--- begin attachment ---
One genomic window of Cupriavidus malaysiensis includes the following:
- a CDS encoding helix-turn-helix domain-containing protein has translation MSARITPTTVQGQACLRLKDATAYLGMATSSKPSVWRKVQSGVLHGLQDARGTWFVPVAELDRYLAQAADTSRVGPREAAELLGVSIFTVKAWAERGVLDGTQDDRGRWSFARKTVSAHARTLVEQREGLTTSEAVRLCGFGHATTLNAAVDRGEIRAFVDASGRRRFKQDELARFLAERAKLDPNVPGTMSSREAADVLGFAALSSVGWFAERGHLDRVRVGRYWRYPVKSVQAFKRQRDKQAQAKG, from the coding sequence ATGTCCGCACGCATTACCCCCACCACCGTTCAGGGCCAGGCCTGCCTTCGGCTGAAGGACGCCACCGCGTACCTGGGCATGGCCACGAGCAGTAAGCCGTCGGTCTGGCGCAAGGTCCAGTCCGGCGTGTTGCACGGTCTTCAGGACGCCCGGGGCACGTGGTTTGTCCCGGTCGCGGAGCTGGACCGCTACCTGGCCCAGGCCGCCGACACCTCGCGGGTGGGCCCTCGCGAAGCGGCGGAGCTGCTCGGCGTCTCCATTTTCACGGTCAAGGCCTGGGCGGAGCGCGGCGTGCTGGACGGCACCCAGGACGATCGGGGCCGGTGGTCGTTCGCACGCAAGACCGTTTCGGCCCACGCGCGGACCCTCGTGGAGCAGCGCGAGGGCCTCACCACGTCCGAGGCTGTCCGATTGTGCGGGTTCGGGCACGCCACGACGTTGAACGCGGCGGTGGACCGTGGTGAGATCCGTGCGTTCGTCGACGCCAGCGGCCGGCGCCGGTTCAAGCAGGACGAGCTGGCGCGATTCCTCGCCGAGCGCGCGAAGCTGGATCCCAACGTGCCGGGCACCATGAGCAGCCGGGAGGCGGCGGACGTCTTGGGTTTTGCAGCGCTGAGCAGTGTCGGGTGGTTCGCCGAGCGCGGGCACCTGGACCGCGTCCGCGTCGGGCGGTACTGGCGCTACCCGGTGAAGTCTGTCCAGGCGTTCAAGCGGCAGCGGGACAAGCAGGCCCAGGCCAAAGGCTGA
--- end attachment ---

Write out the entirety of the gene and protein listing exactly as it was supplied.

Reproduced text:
One genomic window of Cupriavidus malaysiensis includes the following:
- a CDS encoding helix-turn-helix domain-containing protein has translation MSARITPTTVQGQACLRLKDATAYLGMATSSKPSVWRKVQSGVLHGLQDARGTWFVPVAELDRYLAQAADTSRVGPREAAELLGVSIFTVKAWAERGVLDGTQDDRGRWSFARKTVSAHARTLVEQREGLTTSEAVRLCGFGHATTLNAAVDRGEIRAFVDASGRRRFKQDELARFLAERAKLDPNVPGTMSSREAADVLGFAALSSVGWFAERGHLDRVRVGRYWRYPVKSVQAFKRQRDKQAQAKG, from the coding sequence ATGTCCGCACGCATTACCCCCACCACCGTTCAGGGCCAGGCCTGCCTTCGGCTGAAGGACGCCACCGCGTACCTGGGCATGGCCACGAGCAGTAAGCCGTCGGTCTGGCGCAAGGTCCAGTCCGGCGTGTTGCACGGTCTTCAGGACGCCCGGGGCACGTGGTTTGTCCCGGTCGCGGAGCTGGACCGCTACCTGGCCCAGGCCGCCGACACCTCGCGGGTGGGCCCTCGCGAAGCGGCGGAGCTGCTCGGCGTCTCCATTTTCACGGTCAAGGCCTGGGCGGAGCGCGGCGTGCTGGACGGCACCCAGGACGATCGGGGCCGGTGGTCGTTCGCACGCAAGACCGTTTCGGCCCACGCGCGGACCCTCGTGGAGCAGCGCGAGGGCCTCACCACGTCCGAGGCTGTCCGATTGTGCGGGTTCGGGCACGCCACGACGTTGAACGCGGCGGTGGACCGTGGTGAGATCCGTGCGTTCGTCGACGCCAGCGGCCGGCGCCGGTTCAAGCAGGACGAGCTGGCGCGATTCCTCGCCGAGCGCGCGAAGCTGGATCCCAACGTGCCGGGCACCATGAGCAGCCGGGAGGCGGCGGACGTCTTGGGTTTTGCAGCGCTGAGCAGTGTCGGGTGGTTCGCCGAGCGCGGGCACCTGGACCGCGTCCGCGTCGGGCGGTACTGGCGCTACCCGGTGAAGTCTGTCCAGGCGTTCAAGCGGCAGCGGGACAAGCAGGCCCAGGCCAAAGGCTGA